The federal government is considering its options after receiving Australian Wool Innovation’s (AWI) resubmitted Review of Performance (ROP) implementation plan.
AWI were asked for more detailed information on the implementation plan for all 82 recommendations made by the Federal Minister for Agriculture, David Littleproud, after he labeled their first attempt “short in detail” and “vague”.
A spokesperson from the Minister for Agriculture’s office told Fairfax Agriculture Media that the government is considering the updated information from AWI and it’s options going forward hinting that there may be serious ramifications for AWI if they do not adhere to the recommendations made by independent accountancy firm Ernst & Young.
In its resubmission the peak wool industry body has refused to backdown on the five controversial recommendations they say are for shareholder consideration in their implementation plan, saying they will have significant ramifications to shareholders.
At the Senate estimates hearing last week, AWI secretary Jim Story reneged on the proxy position saying that the proxy voting system didn’t need to be placed in front of shareholders for voting.
But AWI CEO Stuart McCullough said there are wider issues about the proxy voting system generally and it should go before shareholders.
“In particular the recommendation for undirected proxies given to directors being automatically voted in accordance with the decision of the Board Nomination Committee (BNC), even though the composition of that Committee may be quite different from the board itself,” Mr McCullough said.
"These are major changes with significant ramifications for shareholders and are matters that need to be bought to their attention.
Mr McCullough has stressed AWI supports the implementation of all 82 recommendations in the ROP and highlighted that the implementation plan specifies how the organisation will address them.
“Our implementation plan provides a comprehensive three-year roadmap to successfully complete this process,” he said.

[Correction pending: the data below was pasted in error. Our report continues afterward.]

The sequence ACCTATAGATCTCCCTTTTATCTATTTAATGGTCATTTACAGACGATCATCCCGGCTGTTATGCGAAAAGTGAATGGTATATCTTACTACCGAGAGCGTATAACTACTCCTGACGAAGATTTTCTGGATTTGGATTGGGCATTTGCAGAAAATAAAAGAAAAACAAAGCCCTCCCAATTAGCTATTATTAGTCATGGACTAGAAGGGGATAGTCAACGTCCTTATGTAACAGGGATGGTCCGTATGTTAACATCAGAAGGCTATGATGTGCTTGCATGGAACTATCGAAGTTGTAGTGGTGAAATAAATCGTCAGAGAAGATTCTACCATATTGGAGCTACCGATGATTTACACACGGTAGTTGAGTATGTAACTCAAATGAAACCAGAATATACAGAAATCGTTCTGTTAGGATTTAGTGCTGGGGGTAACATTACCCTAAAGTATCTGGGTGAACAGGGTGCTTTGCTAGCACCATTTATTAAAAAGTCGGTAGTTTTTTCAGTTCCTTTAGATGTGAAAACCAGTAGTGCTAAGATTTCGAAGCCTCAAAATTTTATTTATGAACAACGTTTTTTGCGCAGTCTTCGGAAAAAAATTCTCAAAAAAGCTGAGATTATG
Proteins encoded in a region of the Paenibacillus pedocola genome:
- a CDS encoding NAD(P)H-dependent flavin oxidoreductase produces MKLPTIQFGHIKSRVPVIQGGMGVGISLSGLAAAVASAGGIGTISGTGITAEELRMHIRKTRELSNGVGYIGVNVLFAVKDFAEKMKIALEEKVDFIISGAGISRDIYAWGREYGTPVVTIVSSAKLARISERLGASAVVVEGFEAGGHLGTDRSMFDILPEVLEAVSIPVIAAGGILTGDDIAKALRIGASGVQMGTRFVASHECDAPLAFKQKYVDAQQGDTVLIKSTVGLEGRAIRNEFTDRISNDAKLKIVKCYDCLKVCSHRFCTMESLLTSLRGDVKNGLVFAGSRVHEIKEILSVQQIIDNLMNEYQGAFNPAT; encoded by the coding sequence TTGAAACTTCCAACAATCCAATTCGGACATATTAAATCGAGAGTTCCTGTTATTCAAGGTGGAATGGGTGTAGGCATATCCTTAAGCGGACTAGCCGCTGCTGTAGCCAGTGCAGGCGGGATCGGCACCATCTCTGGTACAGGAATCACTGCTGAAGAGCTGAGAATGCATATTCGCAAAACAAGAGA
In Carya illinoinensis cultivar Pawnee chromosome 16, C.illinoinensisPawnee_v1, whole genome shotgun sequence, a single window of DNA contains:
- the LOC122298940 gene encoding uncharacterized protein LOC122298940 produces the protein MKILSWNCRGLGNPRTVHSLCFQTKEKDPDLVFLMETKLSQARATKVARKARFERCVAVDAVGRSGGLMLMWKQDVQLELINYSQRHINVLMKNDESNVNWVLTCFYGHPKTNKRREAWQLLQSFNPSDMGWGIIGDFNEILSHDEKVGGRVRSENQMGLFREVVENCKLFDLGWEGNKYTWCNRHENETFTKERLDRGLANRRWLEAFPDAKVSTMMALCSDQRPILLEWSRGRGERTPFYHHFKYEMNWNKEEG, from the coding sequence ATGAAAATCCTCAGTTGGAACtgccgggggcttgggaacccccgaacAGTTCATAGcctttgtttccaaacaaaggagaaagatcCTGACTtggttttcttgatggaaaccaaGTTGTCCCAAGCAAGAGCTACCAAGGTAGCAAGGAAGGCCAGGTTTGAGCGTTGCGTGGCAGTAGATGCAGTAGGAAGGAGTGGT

“In implementing each of the 82 recommendations, our actions in the plan fall into three categories.”
Category one is the 75 recommendations that relate to operational matters, the implementation of which are already under way with some already complete.
The second category, of which there are two items, are those which are agreed in principle.
Mr McCullough said AWI are working to identify a best approach to implementation.
“The third category includes five recommendations that the Board believes would result in significant change to the ‘DNA’ of AWI, and as such are highlighted for special consideration by AWI shareholders,” Mr McCullough said.
“As all changes to AWI’s Constitution require support from its shareholders, AWI will put those recommendations requiring shareholder deliberations to an Extraordinary General Meeting (EGM) to be held in March 2019.
“In preparing our implementation plan, we have listened to woolgrowers and thought hard about what we do. Our plan provides a clear roadmap for continual improvement to the organisation and demonstrates our commitment to maintaining our industry leadership position and acting in the best interests of Australian woolgrowers.”
Mr McCullough said the transparency and information flow with woolgrowers and industry has been of critical importance to AWI throughout this ROP cycle as they embrace all the recommendations.
Sign up for our newsletter to stay up to date.